Though the results of any public retallying by an independent body (as recommended by Wako) would not automatically overturn the ECK's decision (only a court an do that), they could then form part of the evidence in a subsequent petition and the public pressure would probably insure against any shenanigans by the judges. Also, Parliament, when it convenes tomorrow, should urgently consider changes to our laws to place limits on how long courts can take to rule on election petitions, and to govern the inauguration of a new President to allow time for the petitions to be heard and determined.
As for the law-and-order issue, no political protest (of whatever magnitude) justifies ethnic cleansing, murder and looting. What we have in the Rift Valley and other parts of Kenya are thieves and killers masquerading as political protesters. I think the government should clamp down on that nonsense mercilessly (by for example immediately arresting and charging all those culprits who have been committing these acts in the full glare of TV cameras) while at the same time allowing space for legitimate and peaceful protest. It is sadly ironic that the very clique that used mass action so effectively against Moi in the 90s is now banning that very tactic. We have truly come full circle. The scenes of peaceful women demonstrators being dispersed with teargas when they were clearly posing no threats to the peace are deplorable (a caveat here: They really should have informed the Police of their intended march; we cannot uphold the law by abusing it). The called for mass action should be allowed to take place and the organisers should cooperate with police to ensure no violence occurs. That way, the police will truly be seen to be serving the Kenyan nation and not securing the interests of a would-be dictator holed up in State House.
Saturday, January 05, 2008
Over the past week, Kenyans have been disabused of the notion that we are somehow immune to the sorts of state collapse and genocidal tendencies that characterise much of the rest of Africa. Long touted as "an island of peace and stability" we have suddenly come face to face with the reality that underneath the seeming calm lies a smouldering volcano of disaffection, hate, desperation and fear. It is no coincidence that most of the carnage we are witnessing on our TV screens is visited upon the poor, by the poor.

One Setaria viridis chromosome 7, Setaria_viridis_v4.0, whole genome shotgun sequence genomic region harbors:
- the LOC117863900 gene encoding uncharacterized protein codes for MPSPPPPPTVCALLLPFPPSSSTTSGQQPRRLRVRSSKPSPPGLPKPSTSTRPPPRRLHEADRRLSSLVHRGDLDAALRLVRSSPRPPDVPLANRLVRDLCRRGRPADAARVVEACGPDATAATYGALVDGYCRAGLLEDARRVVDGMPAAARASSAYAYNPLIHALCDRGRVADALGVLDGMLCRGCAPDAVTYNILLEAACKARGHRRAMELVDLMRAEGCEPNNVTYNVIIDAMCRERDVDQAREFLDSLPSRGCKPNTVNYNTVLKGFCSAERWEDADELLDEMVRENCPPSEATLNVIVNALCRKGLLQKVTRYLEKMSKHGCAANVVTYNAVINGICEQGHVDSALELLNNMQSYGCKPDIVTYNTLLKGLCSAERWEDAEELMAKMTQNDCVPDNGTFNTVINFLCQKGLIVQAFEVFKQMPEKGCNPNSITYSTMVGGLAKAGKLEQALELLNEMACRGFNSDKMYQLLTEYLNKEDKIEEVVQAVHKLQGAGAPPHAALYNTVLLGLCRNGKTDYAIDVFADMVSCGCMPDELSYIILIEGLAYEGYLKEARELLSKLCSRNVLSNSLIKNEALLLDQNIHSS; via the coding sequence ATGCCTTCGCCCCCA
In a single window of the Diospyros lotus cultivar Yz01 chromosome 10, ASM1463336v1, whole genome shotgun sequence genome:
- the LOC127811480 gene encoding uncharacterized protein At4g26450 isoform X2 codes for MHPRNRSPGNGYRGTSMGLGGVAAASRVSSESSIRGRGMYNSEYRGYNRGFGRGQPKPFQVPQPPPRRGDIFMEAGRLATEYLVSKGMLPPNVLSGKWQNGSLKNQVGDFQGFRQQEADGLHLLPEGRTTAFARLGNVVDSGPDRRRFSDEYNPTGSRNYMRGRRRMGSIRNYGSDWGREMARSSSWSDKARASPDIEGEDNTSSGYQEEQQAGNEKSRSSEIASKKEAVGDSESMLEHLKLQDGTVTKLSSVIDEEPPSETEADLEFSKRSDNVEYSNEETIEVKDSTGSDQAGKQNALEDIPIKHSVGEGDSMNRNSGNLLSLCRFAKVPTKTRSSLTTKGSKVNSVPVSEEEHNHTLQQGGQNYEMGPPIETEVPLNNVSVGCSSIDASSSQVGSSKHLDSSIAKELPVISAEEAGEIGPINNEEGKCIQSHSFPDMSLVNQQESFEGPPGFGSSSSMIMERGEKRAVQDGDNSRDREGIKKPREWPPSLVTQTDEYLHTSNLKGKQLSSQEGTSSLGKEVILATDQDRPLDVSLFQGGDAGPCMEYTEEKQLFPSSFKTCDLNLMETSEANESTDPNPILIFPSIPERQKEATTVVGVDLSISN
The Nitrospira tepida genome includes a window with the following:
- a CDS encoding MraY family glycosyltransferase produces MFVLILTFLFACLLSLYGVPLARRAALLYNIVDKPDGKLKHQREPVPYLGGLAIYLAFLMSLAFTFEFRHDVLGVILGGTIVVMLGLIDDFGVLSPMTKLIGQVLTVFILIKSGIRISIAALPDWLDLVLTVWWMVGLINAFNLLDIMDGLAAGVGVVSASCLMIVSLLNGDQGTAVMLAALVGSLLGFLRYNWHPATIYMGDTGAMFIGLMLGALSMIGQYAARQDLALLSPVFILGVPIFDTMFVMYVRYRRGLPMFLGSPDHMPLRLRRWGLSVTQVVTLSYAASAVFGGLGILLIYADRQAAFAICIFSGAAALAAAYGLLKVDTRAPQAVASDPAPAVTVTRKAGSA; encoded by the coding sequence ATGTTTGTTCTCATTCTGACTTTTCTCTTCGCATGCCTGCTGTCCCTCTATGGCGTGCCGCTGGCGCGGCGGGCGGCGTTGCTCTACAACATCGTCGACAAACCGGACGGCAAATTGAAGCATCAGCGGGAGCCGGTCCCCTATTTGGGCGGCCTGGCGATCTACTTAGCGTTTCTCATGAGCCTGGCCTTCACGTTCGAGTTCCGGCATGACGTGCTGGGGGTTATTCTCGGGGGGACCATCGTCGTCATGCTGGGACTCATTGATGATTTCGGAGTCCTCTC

I live in a middle class housing estate, only a few hundred metres from the Kibera slums. Yet, the place is no need of police protection. None ofthe rioting mobs has ventured close in spite of the lack of a police presence. While looting, chaos and death have reigned within the slum, we have been carrying on as normal, only slightly inconvenienced by the fact that the supermarkets, restaurants and bars were closed.
What we are witnessing in Kenya is more than just a political crisis with tribal overtones. It is the result of decades of unequal development that has led to one of the most inequitable societies on earth. The richest 10% (who are drawn from almost every tribe) of our society control the vast majority of our GDP. The people rioting in the streets are part of the 46% of our population that lives on less than $1 a day. They have nothing to lose. 5 years of steady economic growth under Kibaki has clearly demonstrated to them that even in boomtime, they will gain nothing. The UN's Human Development Index indicates that they are worse off today than they were 5 years ago. Inflation is running at levels not seen since the economic collapse of 1990s.
So they jump onto the ODM bandwagon which promises more equitable distribution of resources. It is immaterail that the populist Odinga is one of the wealthiest people in the land. It is also immaterial that he once joined the kleptocratic Moi in government (ironically denouncing the sorts of unlicensed political rallies he is calling for today as "treasonous"). All that matters is that he is offering an alternative (however illusory) to a deperate and marginalised people. It is the proverbial straw that the drowning man will clutch for.
Yet, as events in past few days have demonstrated, neither Odinga nor Kibaki have much regard for the suffering of their fellow Kenyans. They are content to issue alarmist and inciting statements from the comfort and safety of their fortified, luxurious homes. Each passing day they polarise the country further with their political brinkmanship.
However, the country is fighting back. Led by the media, artists, businesspeople and trade unionists, many are rejecting the slide towards anarchy. In this, I find a great deal of hope. For if we can develop alternative centres of power and influence, and rob the political class of the all-encompassing grip it has on our collective throat, then future political problems can be quarantined within the political sphere and not allowed to infect the rest of society.